Recent events no guarantee, but could easily send more voters to polls this November

As midterms elections go, we can do better than 2014.

Nationally, that November’s election marked the worst voter turnout in 72 years.

Overall, the turnout was 36.3 percent; only 1942 had a lower participation rate, at 33.9 percent.

Obviously, voters had a good excuse then as most Americans were fighting a world war.

No, West Virginia’s 2014 turnout did not hit bottom, but it brought up the rear, at 31.8 percent. That tied with Nevada for 2014’s 10th worst voter turnout.

But we need not feel too guilty. In 27 states, less than 40 percent of eligible voters bothered to cast a ballot. Only seven states broke 50 percent.

Judging by recent events, many think a bigger turnout is guaranteed in this November’s midterm election.

There’s the special election for at least one state Supreme Court seat, a tightly contested U.S. Senate race, Amendment 1 and the fallout from the teachers’ walkout

Not to mention the potential for a former coal baron to poison the U.S. Senate race.

This is all already on the electorate’s plate before the attack advertisements start, which give voters more (less?) reason to show up at the polls.

But for now, while that relentlessly negative tone is dormant, we urge our readers to begin eyeing the candidates and the issues.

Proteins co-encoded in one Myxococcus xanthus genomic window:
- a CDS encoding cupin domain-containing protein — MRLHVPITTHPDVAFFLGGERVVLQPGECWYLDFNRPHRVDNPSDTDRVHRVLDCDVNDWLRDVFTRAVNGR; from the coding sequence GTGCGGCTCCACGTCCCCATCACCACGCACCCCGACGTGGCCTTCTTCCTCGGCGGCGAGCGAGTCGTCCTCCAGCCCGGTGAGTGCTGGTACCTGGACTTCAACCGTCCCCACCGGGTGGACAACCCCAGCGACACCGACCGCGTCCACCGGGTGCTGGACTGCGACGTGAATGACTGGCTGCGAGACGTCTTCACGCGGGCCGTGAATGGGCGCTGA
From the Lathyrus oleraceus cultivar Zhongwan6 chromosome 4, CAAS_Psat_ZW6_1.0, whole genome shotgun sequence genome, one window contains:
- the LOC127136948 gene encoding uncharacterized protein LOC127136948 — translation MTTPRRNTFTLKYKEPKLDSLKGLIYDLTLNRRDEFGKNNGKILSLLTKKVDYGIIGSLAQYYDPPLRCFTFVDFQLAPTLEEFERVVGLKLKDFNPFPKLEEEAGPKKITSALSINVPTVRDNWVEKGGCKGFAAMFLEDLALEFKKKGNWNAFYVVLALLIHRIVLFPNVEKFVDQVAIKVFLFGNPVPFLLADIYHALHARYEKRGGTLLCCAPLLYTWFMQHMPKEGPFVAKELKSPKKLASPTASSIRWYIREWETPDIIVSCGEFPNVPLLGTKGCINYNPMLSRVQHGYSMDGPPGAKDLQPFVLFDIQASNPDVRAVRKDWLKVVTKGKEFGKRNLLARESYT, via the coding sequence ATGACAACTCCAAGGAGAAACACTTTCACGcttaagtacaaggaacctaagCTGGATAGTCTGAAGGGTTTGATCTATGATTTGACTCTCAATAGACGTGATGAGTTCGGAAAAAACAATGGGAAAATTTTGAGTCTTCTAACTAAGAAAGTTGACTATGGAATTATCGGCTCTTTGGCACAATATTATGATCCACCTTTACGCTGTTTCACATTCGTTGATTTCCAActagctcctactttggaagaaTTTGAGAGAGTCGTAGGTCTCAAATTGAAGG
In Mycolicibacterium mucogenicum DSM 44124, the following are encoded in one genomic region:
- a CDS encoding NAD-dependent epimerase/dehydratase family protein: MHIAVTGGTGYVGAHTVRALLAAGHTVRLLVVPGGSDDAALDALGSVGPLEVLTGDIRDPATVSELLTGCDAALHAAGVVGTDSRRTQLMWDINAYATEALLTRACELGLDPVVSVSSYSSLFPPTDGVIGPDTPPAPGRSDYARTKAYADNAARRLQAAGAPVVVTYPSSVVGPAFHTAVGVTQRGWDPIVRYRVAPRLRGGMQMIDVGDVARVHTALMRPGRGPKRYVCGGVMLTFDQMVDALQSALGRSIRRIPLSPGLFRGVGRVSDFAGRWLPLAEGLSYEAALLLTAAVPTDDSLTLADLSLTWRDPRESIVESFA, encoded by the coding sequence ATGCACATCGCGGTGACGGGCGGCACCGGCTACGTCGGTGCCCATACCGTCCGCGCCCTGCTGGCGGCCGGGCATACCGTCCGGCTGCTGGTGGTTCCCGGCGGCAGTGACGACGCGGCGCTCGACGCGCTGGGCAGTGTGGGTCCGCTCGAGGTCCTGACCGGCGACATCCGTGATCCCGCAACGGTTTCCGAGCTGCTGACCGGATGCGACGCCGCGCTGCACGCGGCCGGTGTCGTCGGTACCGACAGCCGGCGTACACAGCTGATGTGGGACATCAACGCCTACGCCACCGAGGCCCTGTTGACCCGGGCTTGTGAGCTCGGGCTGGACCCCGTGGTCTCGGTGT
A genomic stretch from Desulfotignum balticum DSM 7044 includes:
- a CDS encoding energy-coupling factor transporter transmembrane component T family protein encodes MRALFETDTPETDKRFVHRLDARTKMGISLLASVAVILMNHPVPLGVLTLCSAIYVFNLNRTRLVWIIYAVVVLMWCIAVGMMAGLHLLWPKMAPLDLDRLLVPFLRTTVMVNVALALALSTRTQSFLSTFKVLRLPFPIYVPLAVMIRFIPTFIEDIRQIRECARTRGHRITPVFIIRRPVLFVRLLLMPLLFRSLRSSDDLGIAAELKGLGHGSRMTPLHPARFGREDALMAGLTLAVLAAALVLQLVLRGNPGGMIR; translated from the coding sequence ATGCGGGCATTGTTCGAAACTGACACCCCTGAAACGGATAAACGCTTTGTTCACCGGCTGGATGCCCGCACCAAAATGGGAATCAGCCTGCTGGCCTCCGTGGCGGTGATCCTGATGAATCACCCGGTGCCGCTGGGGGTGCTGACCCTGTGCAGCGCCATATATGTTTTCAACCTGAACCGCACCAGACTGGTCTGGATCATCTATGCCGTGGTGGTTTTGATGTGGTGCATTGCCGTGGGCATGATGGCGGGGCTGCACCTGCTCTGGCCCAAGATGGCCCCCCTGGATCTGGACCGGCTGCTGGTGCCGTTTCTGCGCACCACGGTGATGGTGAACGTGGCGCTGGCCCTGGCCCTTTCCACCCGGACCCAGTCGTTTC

Filling the vacancy(ies?) on the state Supreme Court will require that voters pay close attention to the near daily developments.

For now, candidates will begin filing Aug. 6 for the one seat that becomes vacant Friday July 27.

The fate of another seat on that bench — the subject of impeachment proceedings — may not be known in time to be on the Nov. 6 ballot.

As for that well-publicized U.S. Senate race, we’re not sure even this kind of competition will ramp up turnout, but it should.

Subject to a court decision on the sore loser law, this contest could become a bigger race than it already is.

Amendment 1 adds language to the state Constitution, declaring that it does not protect a woman’s right to an abortion and does not require state funding for such procedures.

As hot button issues go, none stir more up more rancor and voter turnout than abortion.

As for the aftershocks from the teachers’ walkout, it remains to be seen if there will be any consequences for certain legislators.

It won’t surprise us if there are repercussions and more teachers at the polls, judging by their continuing concerns.

West Virginia’s voters certainly won’t have to try too hard to best 2014’s turnout.

But more importantly, there won’t be any lack of incentives to vote this time.

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